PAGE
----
Smithsonian - National Museum of American History, Behring Center

Costume Collection - Women's Dresses

Browse the Collection


Dress, 1-Piece - click to enlarge

Dress, 1-Piece - click to enlarge

Dress, 1-Piece - click to enlarge

Click photos to enlarge.

Dress, 1-Piece

Catalogue number: CS*033273

Date: 1847

Maker: Unknown


Evening; gray striped silk with alternating stripes of plain gray and woven gray flowers in sprigged design; evening; wide neck, slightly V in front and back; self piping at neck edge; boned center front seam; two very long boned darts on either side of center front; center front waist deep V at waist; triple band of piping trims lower edge of bodice; side seams boned; center back opening closed with 13 metal hooks-and-eyes; curved side back seam covered with decorative piping; armscye (armhole) piped; short sleeves with two decorative self bands attached; each band is folded into decorative pattern; skirt pleated except at center back where gauged; bodice and skirt lined with glazed white cotton; foldover hem.


This dress was worn by Catalina Juliana Mason Myers, who was born in Puerto Rico in 1823. Her father, Sidney Mason, served as the first U.S. Consul to Puerto Rico and married a local woman, Maria Dorado. When her mother died in 1835, Catalina was placed in a convent school in Boston. Later she attended Miss Willard's school for girls in Troy, New York. In 1847 she married Theodorus Bailey Myers, a New York lawyer. They made their home in New York City until they moved to Washington, D.C. in the 1870s. Catalina was partially deaf, having lost her hearing during a childhood illness. She died in Washington, D.C. in 1905. This dress was part of her trousseau and probably made by a New York dressmaker. Mrs. Myers and her daughter, Catalina Myers Mason James, were instrumental in founding the costume collection at the Smithsonian Institution. This dress was exhibited in the early 20th century in the Arts and Industries Building and in the Hall of American Costume from 1964 to 1973.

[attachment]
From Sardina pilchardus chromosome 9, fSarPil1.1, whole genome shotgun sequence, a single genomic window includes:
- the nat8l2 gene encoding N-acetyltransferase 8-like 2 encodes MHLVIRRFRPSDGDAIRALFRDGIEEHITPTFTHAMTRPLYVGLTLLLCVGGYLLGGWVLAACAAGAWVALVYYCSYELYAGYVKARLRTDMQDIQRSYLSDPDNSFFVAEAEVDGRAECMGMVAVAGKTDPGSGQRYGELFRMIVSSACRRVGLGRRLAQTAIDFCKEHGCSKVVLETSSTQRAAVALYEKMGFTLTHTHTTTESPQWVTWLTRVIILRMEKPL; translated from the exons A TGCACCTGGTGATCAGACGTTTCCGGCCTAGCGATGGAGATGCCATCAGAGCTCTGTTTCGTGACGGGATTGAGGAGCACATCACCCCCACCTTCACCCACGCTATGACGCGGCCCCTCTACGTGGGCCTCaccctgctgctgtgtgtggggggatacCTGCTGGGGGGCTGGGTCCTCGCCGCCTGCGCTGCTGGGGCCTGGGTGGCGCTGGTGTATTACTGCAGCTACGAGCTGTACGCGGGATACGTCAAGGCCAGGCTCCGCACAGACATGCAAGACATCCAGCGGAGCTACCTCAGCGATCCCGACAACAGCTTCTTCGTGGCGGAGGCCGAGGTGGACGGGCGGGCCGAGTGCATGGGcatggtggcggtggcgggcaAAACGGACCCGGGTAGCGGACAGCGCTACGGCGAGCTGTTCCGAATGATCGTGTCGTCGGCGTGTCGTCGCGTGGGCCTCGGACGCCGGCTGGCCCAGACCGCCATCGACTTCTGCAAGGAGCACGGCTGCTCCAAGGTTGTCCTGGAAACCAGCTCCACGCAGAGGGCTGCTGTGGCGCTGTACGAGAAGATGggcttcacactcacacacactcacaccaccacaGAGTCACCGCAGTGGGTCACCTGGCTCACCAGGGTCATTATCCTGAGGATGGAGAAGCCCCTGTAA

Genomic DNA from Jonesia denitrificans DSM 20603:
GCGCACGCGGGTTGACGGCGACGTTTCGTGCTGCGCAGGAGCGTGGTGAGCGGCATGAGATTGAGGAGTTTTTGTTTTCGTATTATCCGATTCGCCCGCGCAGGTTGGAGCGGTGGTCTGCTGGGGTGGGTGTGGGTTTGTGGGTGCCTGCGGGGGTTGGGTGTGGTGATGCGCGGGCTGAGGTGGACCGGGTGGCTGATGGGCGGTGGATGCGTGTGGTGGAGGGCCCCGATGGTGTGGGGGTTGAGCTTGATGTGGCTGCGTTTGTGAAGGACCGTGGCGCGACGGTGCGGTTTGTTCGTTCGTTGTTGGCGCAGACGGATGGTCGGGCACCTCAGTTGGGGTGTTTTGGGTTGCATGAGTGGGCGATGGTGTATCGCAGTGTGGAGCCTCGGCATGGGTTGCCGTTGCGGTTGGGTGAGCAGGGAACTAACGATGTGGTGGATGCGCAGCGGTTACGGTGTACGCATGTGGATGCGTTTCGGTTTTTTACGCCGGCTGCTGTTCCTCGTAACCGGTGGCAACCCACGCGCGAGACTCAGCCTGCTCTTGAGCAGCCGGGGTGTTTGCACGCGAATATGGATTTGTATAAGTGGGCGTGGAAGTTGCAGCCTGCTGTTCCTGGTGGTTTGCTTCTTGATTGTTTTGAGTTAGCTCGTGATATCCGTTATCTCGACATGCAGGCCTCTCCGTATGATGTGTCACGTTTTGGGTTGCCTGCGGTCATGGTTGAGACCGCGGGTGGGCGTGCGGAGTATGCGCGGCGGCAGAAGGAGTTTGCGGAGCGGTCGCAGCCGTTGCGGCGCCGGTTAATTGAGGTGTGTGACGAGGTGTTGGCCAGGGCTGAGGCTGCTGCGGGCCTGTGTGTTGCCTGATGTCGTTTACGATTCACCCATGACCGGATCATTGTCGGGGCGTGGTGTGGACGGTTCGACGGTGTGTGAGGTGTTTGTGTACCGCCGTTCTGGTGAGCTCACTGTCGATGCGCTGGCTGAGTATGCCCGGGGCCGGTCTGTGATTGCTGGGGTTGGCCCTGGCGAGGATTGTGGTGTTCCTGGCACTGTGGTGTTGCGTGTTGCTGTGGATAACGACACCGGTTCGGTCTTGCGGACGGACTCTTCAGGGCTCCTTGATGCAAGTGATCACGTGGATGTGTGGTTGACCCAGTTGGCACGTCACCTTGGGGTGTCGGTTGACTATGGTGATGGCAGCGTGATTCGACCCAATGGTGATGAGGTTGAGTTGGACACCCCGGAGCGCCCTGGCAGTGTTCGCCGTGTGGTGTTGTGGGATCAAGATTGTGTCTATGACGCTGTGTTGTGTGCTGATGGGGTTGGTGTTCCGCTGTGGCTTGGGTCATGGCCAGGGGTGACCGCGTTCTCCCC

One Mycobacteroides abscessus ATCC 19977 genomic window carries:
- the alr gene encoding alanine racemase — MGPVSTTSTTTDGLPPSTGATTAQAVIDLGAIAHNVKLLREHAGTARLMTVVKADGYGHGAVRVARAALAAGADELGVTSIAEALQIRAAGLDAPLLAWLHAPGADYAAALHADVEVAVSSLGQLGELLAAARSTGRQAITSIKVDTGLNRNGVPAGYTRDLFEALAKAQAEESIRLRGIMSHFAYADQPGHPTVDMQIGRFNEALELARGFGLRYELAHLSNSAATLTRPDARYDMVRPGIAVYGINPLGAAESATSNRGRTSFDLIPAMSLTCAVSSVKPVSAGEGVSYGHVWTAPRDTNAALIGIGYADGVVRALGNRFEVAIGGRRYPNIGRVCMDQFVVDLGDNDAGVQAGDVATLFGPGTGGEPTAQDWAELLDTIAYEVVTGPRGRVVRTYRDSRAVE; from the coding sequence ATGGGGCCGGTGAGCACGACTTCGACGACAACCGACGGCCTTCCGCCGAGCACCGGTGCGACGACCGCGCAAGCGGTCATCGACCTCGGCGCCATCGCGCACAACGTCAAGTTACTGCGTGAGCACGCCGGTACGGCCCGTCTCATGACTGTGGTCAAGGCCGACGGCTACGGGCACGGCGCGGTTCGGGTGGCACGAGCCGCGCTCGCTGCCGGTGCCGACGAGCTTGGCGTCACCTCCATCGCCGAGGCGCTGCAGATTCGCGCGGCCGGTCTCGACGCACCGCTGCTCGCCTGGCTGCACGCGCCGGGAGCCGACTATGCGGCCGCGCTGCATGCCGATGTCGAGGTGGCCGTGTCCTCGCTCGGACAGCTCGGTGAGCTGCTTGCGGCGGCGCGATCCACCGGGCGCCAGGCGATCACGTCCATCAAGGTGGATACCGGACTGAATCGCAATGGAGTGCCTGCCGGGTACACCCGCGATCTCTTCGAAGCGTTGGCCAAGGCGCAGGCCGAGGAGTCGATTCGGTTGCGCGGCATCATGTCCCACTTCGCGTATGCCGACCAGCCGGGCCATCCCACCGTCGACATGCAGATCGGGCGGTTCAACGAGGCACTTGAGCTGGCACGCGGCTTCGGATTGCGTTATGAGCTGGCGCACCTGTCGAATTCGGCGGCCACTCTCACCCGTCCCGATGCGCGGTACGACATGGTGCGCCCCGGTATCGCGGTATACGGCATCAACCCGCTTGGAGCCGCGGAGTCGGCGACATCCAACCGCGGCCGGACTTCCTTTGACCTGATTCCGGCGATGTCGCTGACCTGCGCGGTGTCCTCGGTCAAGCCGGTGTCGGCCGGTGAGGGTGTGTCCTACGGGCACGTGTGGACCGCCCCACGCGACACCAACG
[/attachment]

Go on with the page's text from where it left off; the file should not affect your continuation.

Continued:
Credit: Bequest of Mrs. Julian James